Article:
A bike path and parking lot in Ventura, California, will retreat 65 feet inland to escape rising sea levels. Expect more of this.
The Los Angeles Times reports that the beach known as Surfer's Point in Ventura, California, has begun a process of "managed retreat" from the ocean. A bike path and 120-spot parking lot—which, incidentally charges only $2 for entire days at the beach—currently face significant erosion from rising sea levels, so construction crews will move them 65 feet inland.
The effort by the city of Ventura is the most vivid example to date of what may lie ahead in California as coastal communities come to grips with rising sea levels and worsening coastal erosion. As the coastline creeps inland, scouring sand from beaches or eating away at coastal bluffs, landowners will increasingly be forced to decide whether to spend vast sums of money fortifying the shore or give up and step back. State officials say the $4.5-million project in Ventura is the first of its kind in California and could serve as a model for threatened sites along the coast.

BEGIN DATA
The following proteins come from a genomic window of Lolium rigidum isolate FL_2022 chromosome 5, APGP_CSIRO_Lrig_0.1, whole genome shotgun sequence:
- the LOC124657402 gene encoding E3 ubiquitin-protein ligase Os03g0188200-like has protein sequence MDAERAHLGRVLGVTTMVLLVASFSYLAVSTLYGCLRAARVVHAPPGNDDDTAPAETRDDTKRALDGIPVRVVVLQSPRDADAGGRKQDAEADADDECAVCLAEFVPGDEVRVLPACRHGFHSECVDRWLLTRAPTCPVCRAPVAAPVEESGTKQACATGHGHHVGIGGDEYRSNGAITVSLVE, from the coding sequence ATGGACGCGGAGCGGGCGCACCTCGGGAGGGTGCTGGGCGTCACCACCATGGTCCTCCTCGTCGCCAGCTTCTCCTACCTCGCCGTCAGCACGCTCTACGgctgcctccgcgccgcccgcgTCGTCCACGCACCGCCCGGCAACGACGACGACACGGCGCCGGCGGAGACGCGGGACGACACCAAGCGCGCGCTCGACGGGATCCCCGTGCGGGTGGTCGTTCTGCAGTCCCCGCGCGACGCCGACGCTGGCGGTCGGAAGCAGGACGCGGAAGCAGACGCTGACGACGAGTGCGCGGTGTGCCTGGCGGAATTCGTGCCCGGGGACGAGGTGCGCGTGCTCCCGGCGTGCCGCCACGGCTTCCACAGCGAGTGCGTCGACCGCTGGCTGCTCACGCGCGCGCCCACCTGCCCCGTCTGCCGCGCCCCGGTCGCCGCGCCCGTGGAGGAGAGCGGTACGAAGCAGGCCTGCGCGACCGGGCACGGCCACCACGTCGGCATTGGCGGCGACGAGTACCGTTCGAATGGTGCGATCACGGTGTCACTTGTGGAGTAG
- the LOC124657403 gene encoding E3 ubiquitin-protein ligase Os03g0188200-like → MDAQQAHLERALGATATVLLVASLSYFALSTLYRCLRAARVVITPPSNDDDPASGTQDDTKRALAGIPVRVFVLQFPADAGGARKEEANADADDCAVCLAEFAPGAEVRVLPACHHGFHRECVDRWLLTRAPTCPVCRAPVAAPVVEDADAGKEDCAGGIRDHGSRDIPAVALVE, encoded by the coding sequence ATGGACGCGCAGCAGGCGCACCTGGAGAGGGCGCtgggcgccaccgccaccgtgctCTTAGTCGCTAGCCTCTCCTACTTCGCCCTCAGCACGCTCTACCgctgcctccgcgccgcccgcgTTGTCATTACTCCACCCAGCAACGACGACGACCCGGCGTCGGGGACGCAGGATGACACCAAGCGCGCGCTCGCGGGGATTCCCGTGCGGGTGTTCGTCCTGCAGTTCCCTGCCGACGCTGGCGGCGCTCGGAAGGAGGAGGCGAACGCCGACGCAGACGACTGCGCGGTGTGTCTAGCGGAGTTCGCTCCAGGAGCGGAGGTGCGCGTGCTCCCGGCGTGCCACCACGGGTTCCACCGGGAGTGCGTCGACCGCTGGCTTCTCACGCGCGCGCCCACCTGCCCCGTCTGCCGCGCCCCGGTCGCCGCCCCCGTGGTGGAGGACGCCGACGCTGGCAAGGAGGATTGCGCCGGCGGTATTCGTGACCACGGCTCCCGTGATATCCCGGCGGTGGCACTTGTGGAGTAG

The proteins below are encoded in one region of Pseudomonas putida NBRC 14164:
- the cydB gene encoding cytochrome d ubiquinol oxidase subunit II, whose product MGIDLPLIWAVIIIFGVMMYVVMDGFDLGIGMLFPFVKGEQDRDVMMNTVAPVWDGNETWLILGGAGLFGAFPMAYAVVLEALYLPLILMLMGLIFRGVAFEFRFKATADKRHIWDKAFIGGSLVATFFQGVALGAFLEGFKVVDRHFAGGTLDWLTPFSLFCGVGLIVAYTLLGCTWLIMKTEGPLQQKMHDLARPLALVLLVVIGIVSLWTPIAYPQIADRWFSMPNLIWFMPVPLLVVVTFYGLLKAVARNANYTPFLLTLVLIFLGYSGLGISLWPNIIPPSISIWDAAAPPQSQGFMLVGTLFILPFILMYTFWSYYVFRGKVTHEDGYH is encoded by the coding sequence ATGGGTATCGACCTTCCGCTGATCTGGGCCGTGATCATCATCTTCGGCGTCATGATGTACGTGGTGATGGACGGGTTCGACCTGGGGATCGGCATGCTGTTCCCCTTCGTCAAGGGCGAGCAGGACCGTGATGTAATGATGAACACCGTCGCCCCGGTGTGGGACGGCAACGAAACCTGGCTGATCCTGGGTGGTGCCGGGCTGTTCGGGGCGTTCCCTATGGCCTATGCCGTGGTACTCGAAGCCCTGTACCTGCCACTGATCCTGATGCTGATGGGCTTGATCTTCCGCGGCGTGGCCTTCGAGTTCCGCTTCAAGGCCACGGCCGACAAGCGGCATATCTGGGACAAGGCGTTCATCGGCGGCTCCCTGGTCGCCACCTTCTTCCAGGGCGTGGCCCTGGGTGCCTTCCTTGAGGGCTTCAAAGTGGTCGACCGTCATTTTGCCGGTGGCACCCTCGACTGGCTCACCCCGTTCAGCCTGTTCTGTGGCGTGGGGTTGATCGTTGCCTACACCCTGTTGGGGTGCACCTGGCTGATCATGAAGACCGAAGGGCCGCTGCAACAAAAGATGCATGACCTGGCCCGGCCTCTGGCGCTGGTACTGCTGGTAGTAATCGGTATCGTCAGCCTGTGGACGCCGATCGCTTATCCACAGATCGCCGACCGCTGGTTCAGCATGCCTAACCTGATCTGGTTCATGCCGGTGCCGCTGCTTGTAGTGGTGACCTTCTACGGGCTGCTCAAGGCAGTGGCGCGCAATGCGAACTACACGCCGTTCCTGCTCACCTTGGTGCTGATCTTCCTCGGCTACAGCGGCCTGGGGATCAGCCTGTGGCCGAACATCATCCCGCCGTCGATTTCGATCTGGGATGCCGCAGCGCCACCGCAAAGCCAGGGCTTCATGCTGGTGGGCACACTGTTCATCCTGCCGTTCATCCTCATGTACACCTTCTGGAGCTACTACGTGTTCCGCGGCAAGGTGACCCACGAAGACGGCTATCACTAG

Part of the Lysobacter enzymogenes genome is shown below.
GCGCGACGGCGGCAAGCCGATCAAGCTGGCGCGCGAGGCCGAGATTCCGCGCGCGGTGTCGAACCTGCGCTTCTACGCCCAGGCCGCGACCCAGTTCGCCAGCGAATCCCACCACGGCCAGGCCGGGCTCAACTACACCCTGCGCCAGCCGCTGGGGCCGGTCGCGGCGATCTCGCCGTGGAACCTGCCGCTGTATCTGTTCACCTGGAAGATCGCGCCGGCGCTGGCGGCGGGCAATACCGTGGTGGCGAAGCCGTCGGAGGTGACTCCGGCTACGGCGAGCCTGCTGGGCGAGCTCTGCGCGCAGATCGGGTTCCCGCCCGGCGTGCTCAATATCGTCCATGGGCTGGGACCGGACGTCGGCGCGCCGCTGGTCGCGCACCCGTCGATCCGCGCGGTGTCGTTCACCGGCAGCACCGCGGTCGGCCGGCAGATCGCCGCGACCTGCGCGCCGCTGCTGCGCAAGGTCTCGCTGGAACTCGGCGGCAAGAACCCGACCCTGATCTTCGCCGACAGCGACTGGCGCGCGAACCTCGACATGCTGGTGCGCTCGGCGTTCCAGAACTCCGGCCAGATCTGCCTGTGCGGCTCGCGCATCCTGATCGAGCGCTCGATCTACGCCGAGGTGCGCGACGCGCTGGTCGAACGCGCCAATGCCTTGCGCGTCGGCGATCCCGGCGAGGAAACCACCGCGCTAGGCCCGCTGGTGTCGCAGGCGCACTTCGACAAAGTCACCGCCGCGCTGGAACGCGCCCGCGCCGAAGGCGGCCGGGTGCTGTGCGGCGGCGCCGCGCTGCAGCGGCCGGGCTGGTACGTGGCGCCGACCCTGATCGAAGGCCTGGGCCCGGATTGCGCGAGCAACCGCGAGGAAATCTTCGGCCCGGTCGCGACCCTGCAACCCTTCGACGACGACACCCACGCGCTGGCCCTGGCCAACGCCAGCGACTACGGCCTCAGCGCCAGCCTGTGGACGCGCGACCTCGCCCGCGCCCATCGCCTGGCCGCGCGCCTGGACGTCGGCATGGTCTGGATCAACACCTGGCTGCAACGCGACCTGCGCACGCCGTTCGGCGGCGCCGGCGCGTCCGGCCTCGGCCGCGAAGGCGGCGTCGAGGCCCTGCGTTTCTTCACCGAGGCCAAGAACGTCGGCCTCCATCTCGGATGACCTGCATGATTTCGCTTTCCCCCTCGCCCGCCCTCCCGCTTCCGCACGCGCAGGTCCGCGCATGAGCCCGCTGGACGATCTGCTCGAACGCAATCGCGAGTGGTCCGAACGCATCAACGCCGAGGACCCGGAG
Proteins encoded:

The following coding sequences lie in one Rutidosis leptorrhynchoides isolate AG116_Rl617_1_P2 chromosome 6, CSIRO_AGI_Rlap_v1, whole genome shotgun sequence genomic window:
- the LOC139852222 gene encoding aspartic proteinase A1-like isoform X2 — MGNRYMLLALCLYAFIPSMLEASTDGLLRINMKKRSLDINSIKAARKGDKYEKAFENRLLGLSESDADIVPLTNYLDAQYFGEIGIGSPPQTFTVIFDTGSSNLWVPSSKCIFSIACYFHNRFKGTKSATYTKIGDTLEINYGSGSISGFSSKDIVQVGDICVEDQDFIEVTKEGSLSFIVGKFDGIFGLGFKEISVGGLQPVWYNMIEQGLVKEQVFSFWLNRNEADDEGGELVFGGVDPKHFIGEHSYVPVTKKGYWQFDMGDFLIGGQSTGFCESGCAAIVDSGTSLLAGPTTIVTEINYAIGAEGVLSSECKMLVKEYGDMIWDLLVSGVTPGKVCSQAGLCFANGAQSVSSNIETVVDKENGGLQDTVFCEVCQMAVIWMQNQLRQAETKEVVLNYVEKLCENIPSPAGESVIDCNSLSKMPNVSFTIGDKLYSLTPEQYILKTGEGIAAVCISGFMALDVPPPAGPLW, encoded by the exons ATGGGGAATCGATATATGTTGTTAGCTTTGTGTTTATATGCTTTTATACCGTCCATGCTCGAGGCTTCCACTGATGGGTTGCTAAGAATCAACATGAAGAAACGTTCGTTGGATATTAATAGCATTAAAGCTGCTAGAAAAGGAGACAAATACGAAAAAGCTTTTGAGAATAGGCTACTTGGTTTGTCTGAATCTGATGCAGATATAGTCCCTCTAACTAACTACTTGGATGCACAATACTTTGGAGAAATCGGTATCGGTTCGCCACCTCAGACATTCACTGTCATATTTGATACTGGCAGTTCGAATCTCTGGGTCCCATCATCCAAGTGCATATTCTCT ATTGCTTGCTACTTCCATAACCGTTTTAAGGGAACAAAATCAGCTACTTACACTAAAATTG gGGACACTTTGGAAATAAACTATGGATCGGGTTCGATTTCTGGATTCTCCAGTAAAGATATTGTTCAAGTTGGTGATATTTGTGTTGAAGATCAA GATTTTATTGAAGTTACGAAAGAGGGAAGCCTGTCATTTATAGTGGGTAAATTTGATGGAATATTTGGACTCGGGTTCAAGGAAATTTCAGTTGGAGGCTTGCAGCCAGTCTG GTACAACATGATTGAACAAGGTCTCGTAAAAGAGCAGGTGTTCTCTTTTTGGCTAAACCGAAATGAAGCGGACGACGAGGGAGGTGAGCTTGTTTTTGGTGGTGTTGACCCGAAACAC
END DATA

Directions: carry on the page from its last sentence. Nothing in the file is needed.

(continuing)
The plan could buy the point break and beach—which sits beside the Ventura County Fairgrounds and is a favorite destination for both tourists and the local surf community—an additional 50 years of existence.
Other threatened sites include the Isla Vista neighborhood of Goleta, where retirees and UC Santa Barbara students reside precariously close to an eroding bluff. They'll be looking south to Ventura for an object lesson on how to handle what might become a significant issue over the next century.
It's worth noting that the "managed retreat" approach has worked before, in the Outer Banks of North Carolina. It's also worth noting that regardless of how many Times commenters dispute any suggestion of a link between climate change and rising sea levels, we should expect many more beachside communities to face this problem in the years and decades to come.
The lot and bike path in question are located just beyond the upper right section of the above image, around the bend from the cluster of palm trees.